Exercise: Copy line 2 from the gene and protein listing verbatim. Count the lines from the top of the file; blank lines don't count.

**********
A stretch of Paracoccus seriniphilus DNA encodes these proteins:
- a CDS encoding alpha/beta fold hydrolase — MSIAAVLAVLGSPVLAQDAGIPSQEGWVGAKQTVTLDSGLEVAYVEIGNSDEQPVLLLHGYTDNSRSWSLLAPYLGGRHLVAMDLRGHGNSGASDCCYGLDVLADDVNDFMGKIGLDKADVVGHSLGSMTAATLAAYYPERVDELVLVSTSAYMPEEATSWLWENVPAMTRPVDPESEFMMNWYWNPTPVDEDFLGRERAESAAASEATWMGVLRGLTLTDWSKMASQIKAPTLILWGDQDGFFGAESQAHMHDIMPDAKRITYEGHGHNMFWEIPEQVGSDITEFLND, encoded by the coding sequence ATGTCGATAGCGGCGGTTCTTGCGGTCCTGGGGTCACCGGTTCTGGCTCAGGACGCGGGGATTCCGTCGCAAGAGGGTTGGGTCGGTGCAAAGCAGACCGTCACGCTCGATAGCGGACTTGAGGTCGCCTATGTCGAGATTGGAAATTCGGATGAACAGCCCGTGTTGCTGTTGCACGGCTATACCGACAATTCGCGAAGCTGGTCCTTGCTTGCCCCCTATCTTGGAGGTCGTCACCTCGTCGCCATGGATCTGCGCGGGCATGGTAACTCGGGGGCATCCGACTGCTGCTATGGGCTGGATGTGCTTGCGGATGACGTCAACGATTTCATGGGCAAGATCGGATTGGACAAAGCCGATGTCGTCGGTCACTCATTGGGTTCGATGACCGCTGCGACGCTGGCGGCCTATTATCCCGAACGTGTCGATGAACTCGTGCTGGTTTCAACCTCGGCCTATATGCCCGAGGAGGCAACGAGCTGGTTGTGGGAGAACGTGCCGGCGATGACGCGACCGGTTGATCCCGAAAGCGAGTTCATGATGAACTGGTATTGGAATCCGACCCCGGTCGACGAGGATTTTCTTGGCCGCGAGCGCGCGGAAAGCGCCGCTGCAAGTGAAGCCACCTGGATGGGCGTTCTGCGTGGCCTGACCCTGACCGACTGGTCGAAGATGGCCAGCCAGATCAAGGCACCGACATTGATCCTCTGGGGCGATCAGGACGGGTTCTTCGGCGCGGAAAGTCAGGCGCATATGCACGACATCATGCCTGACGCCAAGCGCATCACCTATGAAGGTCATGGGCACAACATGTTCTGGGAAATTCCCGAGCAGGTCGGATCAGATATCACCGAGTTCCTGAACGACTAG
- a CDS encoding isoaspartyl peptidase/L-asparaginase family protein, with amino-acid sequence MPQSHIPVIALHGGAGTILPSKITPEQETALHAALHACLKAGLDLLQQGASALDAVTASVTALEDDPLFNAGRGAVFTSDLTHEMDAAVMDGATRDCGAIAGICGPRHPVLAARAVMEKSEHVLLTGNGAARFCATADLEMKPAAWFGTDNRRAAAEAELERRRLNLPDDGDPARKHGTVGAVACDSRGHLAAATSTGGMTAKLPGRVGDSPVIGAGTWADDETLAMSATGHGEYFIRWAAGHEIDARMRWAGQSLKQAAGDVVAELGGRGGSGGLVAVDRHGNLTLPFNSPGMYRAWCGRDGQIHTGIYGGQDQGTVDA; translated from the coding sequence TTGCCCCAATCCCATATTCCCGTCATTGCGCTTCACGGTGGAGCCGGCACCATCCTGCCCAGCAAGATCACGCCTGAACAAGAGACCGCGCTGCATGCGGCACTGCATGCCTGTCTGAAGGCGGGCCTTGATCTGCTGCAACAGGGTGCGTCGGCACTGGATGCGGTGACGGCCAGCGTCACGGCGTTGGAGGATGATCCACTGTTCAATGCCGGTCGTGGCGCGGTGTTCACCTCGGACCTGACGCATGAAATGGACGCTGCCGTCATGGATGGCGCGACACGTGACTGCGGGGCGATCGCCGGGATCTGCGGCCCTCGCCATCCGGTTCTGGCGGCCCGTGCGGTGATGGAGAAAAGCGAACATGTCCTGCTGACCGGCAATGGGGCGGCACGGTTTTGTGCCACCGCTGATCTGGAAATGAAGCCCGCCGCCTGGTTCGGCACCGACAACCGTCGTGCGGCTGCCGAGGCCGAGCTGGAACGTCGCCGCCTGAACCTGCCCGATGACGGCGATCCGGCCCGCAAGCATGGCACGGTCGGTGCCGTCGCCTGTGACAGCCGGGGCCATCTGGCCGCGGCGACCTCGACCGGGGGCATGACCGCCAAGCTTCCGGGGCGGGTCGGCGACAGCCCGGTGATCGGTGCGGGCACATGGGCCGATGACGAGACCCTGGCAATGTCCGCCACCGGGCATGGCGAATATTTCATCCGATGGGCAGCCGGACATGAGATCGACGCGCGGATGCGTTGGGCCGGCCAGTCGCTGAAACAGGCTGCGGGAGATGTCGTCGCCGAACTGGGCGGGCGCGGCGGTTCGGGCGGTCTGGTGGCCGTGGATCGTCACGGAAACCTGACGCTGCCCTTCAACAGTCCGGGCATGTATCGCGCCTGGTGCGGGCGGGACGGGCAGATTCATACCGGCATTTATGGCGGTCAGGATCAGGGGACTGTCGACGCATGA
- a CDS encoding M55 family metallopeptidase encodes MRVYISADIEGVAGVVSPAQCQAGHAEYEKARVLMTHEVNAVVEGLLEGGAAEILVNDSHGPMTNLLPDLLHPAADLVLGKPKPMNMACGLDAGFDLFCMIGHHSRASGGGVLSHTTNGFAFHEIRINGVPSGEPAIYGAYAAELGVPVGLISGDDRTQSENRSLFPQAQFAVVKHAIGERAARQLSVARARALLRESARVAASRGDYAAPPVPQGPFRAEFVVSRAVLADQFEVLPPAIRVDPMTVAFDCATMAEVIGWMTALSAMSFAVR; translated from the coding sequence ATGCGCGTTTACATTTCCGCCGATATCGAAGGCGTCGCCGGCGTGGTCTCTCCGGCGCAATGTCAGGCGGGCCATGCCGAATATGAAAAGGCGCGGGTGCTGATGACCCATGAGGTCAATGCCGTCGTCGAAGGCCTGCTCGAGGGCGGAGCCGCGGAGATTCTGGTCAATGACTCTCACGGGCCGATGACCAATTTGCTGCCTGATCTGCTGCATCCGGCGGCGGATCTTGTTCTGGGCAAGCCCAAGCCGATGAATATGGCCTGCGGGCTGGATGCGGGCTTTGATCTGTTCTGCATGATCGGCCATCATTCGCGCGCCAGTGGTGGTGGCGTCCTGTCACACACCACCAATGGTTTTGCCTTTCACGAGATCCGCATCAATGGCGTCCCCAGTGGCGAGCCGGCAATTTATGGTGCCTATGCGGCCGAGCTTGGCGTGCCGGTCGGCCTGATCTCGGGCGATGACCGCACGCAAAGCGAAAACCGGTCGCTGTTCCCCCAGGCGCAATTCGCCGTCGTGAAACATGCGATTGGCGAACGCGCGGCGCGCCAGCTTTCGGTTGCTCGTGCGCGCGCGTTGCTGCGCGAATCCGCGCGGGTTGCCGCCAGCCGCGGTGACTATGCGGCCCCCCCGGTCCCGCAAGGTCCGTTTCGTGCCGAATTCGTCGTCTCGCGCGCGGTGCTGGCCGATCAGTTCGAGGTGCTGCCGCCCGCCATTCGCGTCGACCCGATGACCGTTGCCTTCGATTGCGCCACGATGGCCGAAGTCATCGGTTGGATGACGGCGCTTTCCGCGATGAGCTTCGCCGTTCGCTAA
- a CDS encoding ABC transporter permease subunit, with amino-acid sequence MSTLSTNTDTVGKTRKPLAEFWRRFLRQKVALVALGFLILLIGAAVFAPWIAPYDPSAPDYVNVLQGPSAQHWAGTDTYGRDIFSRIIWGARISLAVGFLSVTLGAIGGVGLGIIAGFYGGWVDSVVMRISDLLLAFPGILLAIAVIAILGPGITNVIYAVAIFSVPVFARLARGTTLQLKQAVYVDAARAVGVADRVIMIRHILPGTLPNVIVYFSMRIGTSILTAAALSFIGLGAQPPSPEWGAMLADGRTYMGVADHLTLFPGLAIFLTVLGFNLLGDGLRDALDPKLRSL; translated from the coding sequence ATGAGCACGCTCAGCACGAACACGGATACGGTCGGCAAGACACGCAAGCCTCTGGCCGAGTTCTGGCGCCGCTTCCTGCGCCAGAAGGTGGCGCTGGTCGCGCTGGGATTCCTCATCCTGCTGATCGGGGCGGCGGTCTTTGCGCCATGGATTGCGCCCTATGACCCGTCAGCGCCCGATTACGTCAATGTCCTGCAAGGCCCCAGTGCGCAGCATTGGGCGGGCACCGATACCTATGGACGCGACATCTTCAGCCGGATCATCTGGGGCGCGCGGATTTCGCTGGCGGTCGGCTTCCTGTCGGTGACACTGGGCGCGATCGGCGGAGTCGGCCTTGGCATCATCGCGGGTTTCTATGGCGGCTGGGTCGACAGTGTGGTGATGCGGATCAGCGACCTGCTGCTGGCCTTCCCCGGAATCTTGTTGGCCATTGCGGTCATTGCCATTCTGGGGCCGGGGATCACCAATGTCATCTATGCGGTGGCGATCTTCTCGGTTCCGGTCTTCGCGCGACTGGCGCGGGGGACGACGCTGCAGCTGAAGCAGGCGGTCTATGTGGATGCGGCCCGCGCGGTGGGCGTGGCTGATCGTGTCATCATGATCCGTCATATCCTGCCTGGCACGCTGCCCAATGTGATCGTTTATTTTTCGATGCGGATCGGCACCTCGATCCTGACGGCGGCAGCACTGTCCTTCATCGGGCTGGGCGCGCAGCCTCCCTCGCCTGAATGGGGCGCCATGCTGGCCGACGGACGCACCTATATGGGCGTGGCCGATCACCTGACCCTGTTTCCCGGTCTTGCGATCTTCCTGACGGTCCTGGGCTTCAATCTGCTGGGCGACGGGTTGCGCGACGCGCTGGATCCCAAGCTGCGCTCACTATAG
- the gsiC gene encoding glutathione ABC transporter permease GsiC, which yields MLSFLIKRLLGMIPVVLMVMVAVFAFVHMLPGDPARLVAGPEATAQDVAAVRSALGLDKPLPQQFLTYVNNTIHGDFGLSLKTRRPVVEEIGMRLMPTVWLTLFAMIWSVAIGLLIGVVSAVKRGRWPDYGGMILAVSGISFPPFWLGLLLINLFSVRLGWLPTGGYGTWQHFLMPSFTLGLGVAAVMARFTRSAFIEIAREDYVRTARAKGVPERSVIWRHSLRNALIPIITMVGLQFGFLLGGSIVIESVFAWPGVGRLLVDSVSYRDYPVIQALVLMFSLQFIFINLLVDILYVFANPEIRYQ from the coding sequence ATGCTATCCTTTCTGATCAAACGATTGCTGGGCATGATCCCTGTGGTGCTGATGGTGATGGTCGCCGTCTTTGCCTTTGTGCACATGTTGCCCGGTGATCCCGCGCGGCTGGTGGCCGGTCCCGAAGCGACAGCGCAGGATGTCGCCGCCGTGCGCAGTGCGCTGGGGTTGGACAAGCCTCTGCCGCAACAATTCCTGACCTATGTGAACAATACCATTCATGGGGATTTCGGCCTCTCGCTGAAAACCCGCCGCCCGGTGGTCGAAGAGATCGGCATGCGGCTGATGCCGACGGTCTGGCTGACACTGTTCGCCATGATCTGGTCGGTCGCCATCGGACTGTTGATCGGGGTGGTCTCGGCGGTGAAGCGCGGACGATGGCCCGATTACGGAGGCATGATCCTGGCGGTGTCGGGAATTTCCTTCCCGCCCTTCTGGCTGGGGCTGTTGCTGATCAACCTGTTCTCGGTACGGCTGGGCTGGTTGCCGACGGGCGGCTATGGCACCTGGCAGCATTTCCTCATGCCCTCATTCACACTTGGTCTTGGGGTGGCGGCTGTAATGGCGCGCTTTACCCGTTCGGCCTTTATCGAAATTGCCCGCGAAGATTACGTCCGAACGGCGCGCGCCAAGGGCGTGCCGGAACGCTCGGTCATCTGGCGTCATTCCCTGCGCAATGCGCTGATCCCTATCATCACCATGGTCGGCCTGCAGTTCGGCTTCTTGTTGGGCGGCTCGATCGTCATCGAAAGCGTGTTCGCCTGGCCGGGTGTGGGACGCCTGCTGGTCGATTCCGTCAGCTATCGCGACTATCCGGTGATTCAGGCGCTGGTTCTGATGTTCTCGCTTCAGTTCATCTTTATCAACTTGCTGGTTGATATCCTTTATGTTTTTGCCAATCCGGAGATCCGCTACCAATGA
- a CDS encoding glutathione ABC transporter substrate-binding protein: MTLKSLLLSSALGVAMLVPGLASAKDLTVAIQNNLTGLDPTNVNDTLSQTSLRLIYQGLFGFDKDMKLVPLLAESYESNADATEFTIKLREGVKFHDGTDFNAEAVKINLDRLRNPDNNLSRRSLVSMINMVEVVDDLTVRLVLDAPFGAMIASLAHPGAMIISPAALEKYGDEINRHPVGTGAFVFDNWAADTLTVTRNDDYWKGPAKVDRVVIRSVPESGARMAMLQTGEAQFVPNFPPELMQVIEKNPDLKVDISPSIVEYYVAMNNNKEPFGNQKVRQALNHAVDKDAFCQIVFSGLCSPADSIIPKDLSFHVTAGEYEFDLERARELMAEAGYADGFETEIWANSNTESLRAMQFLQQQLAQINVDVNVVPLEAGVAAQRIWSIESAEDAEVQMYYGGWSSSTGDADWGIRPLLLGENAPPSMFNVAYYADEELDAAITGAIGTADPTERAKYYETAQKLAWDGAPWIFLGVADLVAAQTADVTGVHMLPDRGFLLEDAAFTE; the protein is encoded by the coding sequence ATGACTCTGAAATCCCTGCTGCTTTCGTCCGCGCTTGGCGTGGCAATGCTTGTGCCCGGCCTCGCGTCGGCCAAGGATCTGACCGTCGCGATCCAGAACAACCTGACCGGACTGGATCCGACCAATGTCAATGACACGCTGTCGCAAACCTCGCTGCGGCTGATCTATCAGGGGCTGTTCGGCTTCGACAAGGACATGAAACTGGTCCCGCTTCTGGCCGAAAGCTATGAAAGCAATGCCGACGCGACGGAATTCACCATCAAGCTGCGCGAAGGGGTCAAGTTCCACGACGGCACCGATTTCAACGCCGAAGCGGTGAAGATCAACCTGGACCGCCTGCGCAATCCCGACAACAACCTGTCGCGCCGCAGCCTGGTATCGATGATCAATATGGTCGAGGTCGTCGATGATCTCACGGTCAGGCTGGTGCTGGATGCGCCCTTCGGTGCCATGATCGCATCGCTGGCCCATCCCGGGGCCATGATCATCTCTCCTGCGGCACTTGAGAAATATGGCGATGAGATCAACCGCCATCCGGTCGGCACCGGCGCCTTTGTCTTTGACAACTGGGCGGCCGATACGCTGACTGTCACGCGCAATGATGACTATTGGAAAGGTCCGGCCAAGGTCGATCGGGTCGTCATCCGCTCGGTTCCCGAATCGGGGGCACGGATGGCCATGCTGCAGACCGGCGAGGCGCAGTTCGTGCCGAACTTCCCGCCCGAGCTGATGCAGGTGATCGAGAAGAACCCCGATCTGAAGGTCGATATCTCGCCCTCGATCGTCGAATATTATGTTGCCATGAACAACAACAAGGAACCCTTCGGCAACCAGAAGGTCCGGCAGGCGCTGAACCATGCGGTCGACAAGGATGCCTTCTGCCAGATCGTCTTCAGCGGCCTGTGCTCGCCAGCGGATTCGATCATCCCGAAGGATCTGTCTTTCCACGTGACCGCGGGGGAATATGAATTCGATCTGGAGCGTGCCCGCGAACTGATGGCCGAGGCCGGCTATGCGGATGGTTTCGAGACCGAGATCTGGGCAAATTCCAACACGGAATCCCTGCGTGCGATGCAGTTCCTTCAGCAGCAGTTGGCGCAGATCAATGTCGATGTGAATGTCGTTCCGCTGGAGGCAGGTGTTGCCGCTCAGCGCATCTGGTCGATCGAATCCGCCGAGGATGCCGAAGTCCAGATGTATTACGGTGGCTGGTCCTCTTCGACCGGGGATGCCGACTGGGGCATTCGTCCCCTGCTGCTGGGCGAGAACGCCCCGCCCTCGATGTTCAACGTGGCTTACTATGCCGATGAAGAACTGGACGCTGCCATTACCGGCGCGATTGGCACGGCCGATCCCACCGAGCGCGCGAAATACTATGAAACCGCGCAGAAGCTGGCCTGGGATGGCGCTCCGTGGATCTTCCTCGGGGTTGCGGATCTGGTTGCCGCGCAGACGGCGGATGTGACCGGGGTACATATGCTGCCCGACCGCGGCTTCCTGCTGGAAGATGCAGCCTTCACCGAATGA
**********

- a CDS encoding alpha/beta fold hydrolase — MSIAAVLAVLGSPVLAQDAGIPSQEGWVGAKQTVTLDSGLEVAYVEIGNSDEQPVLLLHGYTDNSRSWSLLAPYLGGRHLVAMDLRGHGNSGASDCCYGLDVLADDVNDFMGKIGLDKADVVGHSLGSMTAATLAAYYPERVDELVLVSTSAYMPEEATSWLWENVPAMTRPVDPESEFMMNWYWNPTPVDEDFLGRERAESAAASEATWMGVLRGLTLTDWSKMASQIKAPTLILWGDQDGFFGAESQAHMHDIMPDAKRITYEGHGHNMFWEIPEQVGSDITEFLND, encoded by the coding sequence ATGTCGATAGCGGCGGTTCTTGCGGTCCTGGGGTCACCGGTTCTGGCTCAGGACGCGGGGATTCCGTCGCAAGAGGGTTGGGTCGGTGCAAAGCAGACCGTCACGCTCGATAGCGGACTTGAGGTCGCCTATGTCGAGATTGGAAATTCGGATGAACAGCCCGTGTTGCTGTTGCACGGCTATACCGACAATTCGCGAAGCTGGTCCTTGCTTGCCCCCTATCTTGGAGGTCGTCACCTCGTCGCCATGGATCTGCGCGGGCATGGTAACTCGGGGGCATCCGACTGCTGCTATGGGCTGGATGTGCTTGCGGATGACGTCAACGATTTCATGGGCAAGATCGGATTGGACAAAGCCGATGTCGTCGGTCACTCATTGGGTTCGATGACCGCTGCGACGCTGGCGGCCTATTATCCCGAACGTGTCGATGAACTCGTGCTGGTTTCAACCTCGGCCTATATGCCCGAGGAGGCAACGAGCTGGTTGTGGGAGAACGTGCCGGCGATGACGCGACCGGTTGATCCCGAAAGCGAGTTCATGATGAACTGGTATTGGAATCCGACCCCGGTCGACGAGGATTTTCTTGGCCGCGAGCGCGCGGAAAGCGCCGCTGCAAGTGAAGCCACCTGGATGGGCGTTCTGCGTGGCCTGACCCTGACCGACTGGTCGAAGATGGCCAGCCAGATCAAGGCACCGACATTGATCCTCTGGGGCGATCAGGACGGGTTCTTCGGCGCGGAAAGTCAGGCGCATATGCACGACATCATGCCTGACGCCAAGCGCATCACCTATGAAGGTCATGGGCACAACATGTTCTGGGAAATTCCCGAGCAGGTCGGATCAGATATCACCGAGTTCCTGAACGACTAG